If you are interested in becoming an Open University student you might want to visit New to the OU.

Below is a list of the Open University courses that have been drawn upon to create the OpenLearn Scotland collection.

  • What is poetry? is from A175
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Predicting Volcanoes
The Open University's researcher in volcanoes, Hazel Rymer explains why the Poás volcano in Costa Rica is her favourite, and how evidence form previous experiments there has lead her to believe there may be an environmental crisis - similar to one in the 1990's - on it's way. There have been changes in gravity above Poás, and Hazel talks us through some experiments she will be undertaking in the future.
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Learning outcomes

After studying this unit you should be able to:

  • understand what writing an assignment involves;

  • identify their strength and weaknesses;

  • consider the functions of essays and reports;

  • develop writing skills, whatever the stage they have reached.


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Introduction

Social scientists collect evidence to support their claims and theories in different ways. Such evidence is crucial to the practice of social science and to the production of social scientific knowledge.

You may be aware of the idea of active reading, which is about reading with the aim of understanding and grasping something: a definition, an argument, a piece of evidence. What that suggests is that active reading is about reading and thinking at the same time. In
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3.2 Maps and the circuit of knowledge

Activity 3

The circuit of knowledge starts with a question or questions. For example, look at Figure 1 and Map 3, A and B. Figure 1 shows how the circuit of knowledge can be used to investigate a question, using Map 3, A and B, as e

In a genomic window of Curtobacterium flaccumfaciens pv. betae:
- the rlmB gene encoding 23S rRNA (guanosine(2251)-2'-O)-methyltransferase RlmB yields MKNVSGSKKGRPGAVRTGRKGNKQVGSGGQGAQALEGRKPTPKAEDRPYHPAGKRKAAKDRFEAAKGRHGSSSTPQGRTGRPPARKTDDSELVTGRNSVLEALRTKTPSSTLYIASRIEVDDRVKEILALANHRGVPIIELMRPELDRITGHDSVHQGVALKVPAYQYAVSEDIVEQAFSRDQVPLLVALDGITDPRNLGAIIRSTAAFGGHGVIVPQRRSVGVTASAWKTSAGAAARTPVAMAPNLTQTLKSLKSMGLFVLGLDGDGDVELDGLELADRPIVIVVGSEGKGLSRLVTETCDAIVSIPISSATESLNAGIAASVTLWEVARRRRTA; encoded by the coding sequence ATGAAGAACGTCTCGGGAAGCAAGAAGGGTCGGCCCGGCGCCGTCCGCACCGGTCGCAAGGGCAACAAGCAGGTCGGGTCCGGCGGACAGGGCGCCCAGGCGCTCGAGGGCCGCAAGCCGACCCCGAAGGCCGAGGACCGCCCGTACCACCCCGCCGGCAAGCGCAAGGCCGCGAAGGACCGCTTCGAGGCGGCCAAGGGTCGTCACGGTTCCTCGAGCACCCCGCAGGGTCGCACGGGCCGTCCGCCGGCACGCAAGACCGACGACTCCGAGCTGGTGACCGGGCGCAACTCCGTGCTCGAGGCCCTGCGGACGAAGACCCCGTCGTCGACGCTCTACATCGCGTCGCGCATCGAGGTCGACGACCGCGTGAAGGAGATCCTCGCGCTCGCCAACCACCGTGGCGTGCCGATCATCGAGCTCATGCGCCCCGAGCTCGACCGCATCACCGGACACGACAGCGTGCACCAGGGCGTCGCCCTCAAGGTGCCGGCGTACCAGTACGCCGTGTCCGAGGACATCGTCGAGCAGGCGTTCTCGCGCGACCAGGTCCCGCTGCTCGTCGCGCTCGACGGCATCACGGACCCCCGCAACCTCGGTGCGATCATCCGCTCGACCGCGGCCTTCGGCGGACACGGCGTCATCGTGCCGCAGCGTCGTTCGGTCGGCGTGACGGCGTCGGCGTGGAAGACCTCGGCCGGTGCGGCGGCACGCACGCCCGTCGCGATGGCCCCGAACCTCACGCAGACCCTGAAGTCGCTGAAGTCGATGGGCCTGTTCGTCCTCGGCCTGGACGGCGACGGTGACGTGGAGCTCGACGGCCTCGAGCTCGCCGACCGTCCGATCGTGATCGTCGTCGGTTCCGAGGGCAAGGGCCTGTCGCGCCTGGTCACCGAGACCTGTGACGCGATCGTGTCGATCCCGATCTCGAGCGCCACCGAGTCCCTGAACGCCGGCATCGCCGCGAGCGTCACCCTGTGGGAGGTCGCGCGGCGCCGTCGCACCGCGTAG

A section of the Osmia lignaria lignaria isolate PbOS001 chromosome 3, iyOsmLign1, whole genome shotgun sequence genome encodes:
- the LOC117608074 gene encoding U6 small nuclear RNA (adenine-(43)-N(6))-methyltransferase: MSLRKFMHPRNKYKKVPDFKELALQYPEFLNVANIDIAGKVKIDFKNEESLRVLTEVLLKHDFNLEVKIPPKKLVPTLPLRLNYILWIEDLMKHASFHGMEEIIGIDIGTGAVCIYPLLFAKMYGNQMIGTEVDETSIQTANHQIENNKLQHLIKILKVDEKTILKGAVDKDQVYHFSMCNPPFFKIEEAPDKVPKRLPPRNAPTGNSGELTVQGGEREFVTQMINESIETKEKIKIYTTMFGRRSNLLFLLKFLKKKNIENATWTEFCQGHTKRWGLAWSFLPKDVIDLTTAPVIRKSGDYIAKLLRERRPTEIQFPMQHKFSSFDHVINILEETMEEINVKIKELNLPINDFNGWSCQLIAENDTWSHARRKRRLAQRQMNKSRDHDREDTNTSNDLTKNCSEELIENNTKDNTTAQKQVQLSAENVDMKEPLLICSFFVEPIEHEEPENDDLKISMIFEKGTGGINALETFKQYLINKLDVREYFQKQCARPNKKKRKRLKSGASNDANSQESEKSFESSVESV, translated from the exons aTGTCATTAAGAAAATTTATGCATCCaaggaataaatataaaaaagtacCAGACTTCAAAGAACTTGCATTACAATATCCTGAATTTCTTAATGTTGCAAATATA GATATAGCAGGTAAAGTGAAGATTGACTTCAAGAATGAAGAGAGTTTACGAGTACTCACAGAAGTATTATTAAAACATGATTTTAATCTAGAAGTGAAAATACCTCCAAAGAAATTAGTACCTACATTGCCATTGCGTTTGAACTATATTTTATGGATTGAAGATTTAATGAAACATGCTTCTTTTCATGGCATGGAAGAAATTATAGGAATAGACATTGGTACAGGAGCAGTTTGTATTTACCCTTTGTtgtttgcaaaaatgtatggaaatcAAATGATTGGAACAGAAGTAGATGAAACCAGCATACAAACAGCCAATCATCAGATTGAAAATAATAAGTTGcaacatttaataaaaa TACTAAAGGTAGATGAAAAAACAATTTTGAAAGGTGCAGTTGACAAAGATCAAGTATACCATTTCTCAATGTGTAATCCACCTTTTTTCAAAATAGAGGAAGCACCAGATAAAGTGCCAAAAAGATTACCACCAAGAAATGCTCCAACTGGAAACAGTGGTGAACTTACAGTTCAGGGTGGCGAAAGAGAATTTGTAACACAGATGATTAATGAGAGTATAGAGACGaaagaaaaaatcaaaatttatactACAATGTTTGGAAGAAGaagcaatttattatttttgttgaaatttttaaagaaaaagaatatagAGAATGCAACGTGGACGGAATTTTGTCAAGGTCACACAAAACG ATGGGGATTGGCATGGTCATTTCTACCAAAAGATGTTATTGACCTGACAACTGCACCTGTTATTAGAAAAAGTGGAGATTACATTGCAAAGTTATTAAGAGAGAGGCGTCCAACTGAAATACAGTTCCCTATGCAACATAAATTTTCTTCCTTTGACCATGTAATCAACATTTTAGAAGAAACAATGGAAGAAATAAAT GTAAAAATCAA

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Introduction

This unit looks at the prevalence of maps in everyday life, their uses and their importance. From mental maps to public transport and street maps it moves on to historical and history-making maps. Along with assessing the political importance of some maps it examines how we read maps and looks at how to evaluate the information contained within them. Although maps might seem to be objective and factual the unit looks at the values embedded in both maps themselves and our perceptions of them.<
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References

Claiborne, R. (1983; this edition 1990) The Life and Times of the English Language: The History of our Marvellous Native Tongue, Bloomsbury.
Tolkien, J. R. R. (1954; this edition 2003) The Lord of the Rings: The Two Towers, HarperCollins.
Bodmer, F. (1943) The Loom of Language, London: Allen & Unwin (republished Merlin Press, 1981).
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Water supply and treatment in the UK